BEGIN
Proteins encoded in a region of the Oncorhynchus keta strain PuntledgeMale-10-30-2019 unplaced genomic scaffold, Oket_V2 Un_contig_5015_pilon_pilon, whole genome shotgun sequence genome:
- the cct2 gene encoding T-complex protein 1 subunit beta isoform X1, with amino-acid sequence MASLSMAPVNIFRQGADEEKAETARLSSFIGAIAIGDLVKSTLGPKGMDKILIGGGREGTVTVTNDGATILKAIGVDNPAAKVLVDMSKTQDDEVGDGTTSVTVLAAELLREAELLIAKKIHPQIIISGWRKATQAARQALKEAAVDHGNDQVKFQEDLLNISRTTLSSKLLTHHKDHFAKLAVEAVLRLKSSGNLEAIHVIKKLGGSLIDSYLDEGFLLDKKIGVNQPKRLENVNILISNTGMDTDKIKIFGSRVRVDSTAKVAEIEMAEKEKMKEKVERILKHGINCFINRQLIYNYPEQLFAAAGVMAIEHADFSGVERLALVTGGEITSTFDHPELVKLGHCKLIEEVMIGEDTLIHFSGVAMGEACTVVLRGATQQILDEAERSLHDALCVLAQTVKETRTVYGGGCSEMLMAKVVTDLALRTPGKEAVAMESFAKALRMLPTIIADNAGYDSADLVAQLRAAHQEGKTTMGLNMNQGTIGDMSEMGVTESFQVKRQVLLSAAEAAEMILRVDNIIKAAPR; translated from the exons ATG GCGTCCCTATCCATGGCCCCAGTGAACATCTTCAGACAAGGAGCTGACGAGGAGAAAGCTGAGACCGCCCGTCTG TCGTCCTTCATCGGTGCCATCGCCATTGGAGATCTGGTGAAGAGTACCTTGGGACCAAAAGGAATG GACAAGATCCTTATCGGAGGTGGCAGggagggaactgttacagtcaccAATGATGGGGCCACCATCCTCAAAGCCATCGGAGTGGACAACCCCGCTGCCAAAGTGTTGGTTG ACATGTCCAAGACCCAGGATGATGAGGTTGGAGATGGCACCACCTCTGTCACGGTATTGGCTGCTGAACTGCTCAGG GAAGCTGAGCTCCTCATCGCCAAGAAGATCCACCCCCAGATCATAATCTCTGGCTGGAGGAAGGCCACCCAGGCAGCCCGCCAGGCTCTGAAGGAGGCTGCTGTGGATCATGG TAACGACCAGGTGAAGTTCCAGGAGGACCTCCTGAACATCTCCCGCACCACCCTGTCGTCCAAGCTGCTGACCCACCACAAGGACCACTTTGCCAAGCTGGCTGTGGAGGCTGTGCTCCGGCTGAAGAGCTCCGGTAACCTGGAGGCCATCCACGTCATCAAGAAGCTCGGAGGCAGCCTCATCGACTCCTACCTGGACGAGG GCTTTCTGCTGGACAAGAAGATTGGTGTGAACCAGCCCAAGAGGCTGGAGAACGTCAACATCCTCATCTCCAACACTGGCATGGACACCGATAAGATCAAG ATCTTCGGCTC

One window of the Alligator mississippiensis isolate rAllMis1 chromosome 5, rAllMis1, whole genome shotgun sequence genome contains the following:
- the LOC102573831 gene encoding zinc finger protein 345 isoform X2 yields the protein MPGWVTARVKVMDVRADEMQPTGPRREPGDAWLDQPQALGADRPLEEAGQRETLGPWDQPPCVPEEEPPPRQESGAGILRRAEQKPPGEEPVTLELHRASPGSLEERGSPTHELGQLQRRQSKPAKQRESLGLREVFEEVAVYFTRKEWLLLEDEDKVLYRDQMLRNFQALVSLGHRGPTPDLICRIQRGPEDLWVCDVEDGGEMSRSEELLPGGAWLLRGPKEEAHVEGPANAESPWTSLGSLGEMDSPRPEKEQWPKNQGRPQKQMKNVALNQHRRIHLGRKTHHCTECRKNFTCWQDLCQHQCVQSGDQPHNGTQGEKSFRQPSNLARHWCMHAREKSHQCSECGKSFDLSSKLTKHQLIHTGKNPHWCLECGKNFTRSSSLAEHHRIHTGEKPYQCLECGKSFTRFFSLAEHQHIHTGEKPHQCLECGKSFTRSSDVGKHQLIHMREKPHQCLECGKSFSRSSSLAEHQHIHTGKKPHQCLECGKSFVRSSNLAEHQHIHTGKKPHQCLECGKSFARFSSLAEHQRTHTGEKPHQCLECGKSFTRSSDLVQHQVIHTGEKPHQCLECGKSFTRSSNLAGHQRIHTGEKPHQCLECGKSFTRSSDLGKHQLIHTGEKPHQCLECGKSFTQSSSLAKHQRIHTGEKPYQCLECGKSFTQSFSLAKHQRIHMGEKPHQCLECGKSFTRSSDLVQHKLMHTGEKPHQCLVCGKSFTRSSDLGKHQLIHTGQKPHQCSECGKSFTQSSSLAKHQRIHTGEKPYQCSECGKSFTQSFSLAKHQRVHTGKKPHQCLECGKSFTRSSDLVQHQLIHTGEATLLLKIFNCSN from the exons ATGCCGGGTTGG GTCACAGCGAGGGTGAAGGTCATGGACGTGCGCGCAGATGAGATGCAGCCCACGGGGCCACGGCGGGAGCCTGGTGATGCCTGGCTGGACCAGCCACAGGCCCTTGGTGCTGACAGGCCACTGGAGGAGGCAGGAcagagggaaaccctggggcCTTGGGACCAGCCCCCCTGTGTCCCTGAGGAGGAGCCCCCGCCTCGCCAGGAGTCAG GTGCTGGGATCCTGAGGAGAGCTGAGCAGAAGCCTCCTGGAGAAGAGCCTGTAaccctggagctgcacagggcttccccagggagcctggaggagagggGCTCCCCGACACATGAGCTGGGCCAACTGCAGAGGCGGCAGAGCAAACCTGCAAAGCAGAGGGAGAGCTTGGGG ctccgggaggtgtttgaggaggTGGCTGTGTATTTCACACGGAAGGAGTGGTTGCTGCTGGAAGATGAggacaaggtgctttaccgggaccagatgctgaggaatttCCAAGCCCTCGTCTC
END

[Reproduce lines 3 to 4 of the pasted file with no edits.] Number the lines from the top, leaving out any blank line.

One window of the Alligator mississippiensis isolate rAllMis1 chromosome 5, rAllMis1, whole genome shotgun sequence genome contains the following:
- the LOC102573831 gene encoding zinc finger protein 345 isoform X2 yields the protein MPGWVTARVKVMDVRADEMQPTGPRREPGDAWLDQPQALGADRPLEEAGQRETLGPWDQPPCVPEEEPPPRQESGAGILRRAEQKPPGEEPVTLELHRASPGSLEERGSPTHELGQLQRRQSKPAKQRESLGLREVFEEVAVYFTRKEWLLLEDEDKVLYRDQMLRNFQALVSLGHRGPTPDLICRIQRGPEDLWVCDVEDGGEMSRSEELLPGGAWLLRGPKEEAHVEGPANAESPWTSLGSLGEMDSPRPEKEQWPKNQGRPQKQMKNVALNQHRRIHLGRKTHHCTECRKNFTCWQDLCQHQCVQSGDQPHNGTQGEKSFRQPSNLARHWCMHAREKSHQCSECGKSFDLSSKLTKHQLIHTGKNPHWCLECGKNFTRSSSLAEHHRIHTGEKPYQCLECGKSFTRFFSLAEHQHIHTGEKPHQCLECGKSFTRSSDVGKHQLIHMREKPHQCLECGKSFSRSSSLAEHQHIHTGKKPHQCLECGKSFVRSSNLAEHQHIHTGKKPHQCLECGKSFARFSSLAEHQRTHTGEKPHQCLECGKSFTRSSDLVQHQVIHTGEKPHQCLECGKSFTRSSNLAGHQRIHTGEKPHQCLECGKSFTRSSDLGKHQLIHTGEKPHQCLECGKSFTQSSSLAKHQRIHTGEKPYQCLECGKSFTQSFSLAKHQRIHMGEKPHQCLECGKSFTRSSDLVQHKLMHTGEKPHQCLVCGKSFTRSSDLGKHQLIHTGQKPHQCSECGKSFTQSSSLAKHQRIHTGEKPYQCSECGKSFTQSFSLAKHQRVHTGKKPHQCLECGKSFTRSSDLVQHQLIHTGEATLLLKIFNCSN from the exons ATGCCGGGTTGG GTCACAGCGAGGGTGAAGGTCATGGACGTGCGCGCAGATGAGATGCAGCCCACGGGGCCACGGCGGGAGCCTGGTGATGCCTGGCTGGACCAGCCACAGGCCCTTGGTGCTGACAGGCCACTGGAGGAGGCAGGAcagagggaaaccctggggcCTTGGGACCAGCCCCCCTGTGTCCCTGAGGAGGAGCCCCCGCCTCGCCAGGAGTCAG GTGCTGGGATCCTGAGGAGAGCTGAGCAGAAGCCTCCTGGAGAAGAGCCTGTAaccctggagctgcacagggcttccccagggagcctggaggagagggGCTCCCCGACACATGAGCTGGGCCAACTGCAGAGGCGGCAGAGCAAACCTGCAAAGCAGAGGGAGAGCTTGGGG ctccgggaggtgtttgaggaggTGGCTGTGTATTTCACACGGAAGGAGTGGTTGCTGCTGGAAGATGAggacaaggtgctttaccgggaccagatgctgaggaatttCCAAGCCCTCGTCTC